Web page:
Here's exactly why a high-class escort in thongs was refused entrance to the Qantas Lounge

No chance. Picture ABC

Qantas Club users across Australia are today realising that when Qantas says no thongs, it means no thongs.

Most notably, “Melbourne’s finest private escort” Estelle Lucas, who detailed her running battle on Twitter as she tried to enter the club before boarding a four-hour flight to a science fiction convention in WA.

Twitter was gripped by the drama as it unfolded:

However, Qantas was there:

And again for when Estelle forgot her new shoes:

But apparently it wasn’t only high-class escorts who thought they were doing the right thing by keeping their safety slide-ripping high heels stowed.

So here’s the official stance from Qantas:

“Since yesterday the only discrepancy has been with customers wearing rubber and leather thongs which are no longer within the dress code guidelines.

“We appreciate this may have caused some frustration but we’re not in a position to flip-flop on the policy.”

And offering some further background, a spokesperson defined thongs as footwear with a piece that separates the big toe from the other toes. So yes, that would apply to Birkenstocks and definitely Havaianas.

Once again, for those who missed it back in February when the crackdown was flagged:

  • Uniforms, including high vis clothes, will not be affected by the dress standards.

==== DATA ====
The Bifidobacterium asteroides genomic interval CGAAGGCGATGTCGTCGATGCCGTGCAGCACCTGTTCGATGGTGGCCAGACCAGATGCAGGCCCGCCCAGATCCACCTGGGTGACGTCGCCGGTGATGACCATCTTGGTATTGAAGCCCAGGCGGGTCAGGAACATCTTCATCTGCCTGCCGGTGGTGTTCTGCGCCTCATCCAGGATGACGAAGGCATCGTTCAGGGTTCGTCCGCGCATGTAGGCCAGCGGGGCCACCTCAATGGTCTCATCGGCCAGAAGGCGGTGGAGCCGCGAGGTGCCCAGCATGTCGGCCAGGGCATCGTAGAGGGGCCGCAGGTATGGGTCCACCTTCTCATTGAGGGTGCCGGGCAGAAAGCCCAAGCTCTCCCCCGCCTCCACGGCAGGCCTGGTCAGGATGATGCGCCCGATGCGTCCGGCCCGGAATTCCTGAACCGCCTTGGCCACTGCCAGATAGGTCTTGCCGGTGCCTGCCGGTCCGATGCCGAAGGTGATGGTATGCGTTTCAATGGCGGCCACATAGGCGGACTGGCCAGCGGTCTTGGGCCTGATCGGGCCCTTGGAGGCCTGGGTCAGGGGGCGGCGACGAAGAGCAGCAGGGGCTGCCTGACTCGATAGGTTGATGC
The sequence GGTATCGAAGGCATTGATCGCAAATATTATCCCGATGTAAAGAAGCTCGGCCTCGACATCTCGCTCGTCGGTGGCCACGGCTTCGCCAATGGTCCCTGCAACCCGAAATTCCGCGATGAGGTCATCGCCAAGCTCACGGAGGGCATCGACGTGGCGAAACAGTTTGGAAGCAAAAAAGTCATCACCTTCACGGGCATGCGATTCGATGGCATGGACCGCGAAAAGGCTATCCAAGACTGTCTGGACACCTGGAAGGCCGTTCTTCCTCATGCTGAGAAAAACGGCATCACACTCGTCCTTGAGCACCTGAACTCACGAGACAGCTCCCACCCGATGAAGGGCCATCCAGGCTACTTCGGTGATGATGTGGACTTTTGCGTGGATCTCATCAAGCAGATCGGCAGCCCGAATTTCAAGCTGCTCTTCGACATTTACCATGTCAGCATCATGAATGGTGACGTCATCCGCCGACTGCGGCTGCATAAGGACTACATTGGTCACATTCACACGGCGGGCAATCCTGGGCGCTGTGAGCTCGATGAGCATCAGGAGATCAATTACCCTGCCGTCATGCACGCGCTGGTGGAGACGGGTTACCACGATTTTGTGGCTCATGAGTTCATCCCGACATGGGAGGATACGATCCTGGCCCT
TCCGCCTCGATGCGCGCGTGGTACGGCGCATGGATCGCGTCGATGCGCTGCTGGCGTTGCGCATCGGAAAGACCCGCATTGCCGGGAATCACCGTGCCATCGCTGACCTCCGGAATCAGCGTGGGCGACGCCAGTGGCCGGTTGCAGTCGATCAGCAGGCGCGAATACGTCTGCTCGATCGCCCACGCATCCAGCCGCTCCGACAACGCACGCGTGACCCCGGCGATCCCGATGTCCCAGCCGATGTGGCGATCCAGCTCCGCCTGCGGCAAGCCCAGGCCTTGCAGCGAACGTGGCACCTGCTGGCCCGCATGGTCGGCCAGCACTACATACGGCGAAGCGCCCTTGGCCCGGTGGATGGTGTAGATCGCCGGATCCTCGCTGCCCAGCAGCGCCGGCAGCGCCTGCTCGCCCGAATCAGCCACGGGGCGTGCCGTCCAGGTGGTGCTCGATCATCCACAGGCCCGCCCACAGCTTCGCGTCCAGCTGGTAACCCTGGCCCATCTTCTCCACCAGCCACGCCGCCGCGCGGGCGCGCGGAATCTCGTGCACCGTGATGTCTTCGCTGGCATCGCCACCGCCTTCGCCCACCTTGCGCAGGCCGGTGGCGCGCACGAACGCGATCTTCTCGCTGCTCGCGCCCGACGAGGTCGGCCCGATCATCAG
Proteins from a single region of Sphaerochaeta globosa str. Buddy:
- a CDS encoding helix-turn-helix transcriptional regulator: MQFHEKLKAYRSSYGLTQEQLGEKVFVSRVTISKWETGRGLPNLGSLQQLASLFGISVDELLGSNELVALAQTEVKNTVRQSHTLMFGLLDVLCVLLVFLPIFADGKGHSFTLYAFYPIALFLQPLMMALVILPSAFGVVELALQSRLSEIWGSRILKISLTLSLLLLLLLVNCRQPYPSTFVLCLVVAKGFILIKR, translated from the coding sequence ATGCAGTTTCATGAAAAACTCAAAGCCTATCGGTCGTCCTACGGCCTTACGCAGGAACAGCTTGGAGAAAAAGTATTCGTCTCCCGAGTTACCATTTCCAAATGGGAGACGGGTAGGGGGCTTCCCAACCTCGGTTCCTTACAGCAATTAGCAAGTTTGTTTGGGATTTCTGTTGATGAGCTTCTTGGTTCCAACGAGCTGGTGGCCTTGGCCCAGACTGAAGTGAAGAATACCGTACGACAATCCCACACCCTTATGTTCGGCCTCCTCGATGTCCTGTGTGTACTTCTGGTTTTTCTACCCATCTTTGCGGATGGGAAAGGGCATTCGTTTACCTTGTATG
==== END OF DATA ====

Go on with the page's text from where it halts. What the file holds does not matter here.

• A smart casual dress standard has always been part of membership terms and conditions. Under those terms, customers may be refused entry at the discretion of the lounge staff if they do not meet the appropriate standard. For example, bare feet, thongs and beachwear in most cases will be deemed unacceptable in capital city key lounges.
  • Since March 1 signage has been displayed at the entry of the lounge and staff have reminded customers of the guidelines.
  • Most airlines include a minimum dress standard for lounge access.
  • The guidelines apply to customers entering domestic Qantas Clubs and Business Lounges in Adelaide, Brisbane, Canberra, Melbourne, Perth and Sydney
  • The dress guidelines for our lounges are the same as most restaurants and clubs.
  • The vast majority of our members meet and exceed the guidelines, but we have had some feedback from customers that they want to see those guidelines apply to everyone.

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